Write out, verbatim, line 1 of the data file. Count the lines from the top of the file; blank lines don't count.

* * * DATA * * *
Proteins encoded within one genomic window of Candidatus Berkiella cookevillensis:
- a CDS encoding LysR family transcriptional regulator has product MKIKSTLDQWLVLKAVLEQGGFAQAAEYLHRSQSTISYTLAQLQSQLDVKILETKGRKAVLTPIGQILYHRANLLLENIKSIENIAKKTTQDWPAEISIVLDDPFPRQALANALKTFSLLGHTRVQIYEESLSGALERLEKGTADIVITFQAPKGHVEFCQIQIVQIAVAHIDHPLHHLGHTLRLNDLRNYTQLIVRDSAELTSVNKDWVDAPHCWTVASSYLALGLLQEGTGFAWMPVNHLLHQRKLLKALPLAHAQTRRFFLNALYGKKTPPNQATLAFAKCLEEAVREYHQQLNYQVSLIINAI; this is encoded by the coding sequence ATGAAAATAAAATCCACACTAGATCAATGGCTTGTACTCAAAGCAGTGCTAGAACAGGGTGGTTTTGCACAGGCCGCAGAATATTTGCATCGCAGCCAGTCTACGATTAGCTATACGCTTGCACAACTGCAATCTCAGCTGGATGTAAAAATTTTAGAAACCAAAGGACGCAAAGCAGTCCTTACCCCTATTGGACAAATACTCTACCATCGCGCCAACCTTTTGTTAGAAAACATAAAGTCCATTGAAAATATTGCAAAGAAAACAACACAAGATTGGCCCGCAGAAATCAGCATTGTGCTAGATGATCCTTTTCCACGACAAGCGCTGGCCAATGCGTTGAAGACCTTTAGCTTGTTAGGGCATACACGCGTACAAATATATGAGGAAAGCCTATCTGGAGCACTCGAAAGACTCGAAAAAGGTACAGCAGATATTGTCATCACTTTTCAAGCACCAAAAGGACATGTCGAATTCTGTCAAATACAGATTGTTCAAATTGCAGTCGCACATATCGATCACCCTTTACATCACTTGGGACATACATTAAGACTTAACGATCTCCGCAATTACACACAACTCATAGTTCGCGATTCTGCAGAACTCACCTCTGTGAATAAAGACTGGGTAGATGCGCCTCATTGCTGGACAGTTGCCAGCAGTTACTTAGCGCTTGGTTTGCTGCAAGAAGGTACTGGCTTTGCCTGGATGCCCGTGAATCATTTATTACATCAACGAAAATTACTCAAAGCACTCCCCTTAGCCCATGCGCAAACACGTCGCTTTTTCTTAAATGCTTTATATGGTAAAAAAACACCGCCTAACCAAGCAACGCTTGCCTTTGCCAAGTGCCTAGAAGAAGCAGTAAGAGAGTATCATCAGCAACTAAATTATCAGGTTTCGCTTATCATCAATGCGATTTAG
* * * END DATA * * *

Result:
Proteins encoded within one genomic window of Candidatus Berkiella cookevillensis: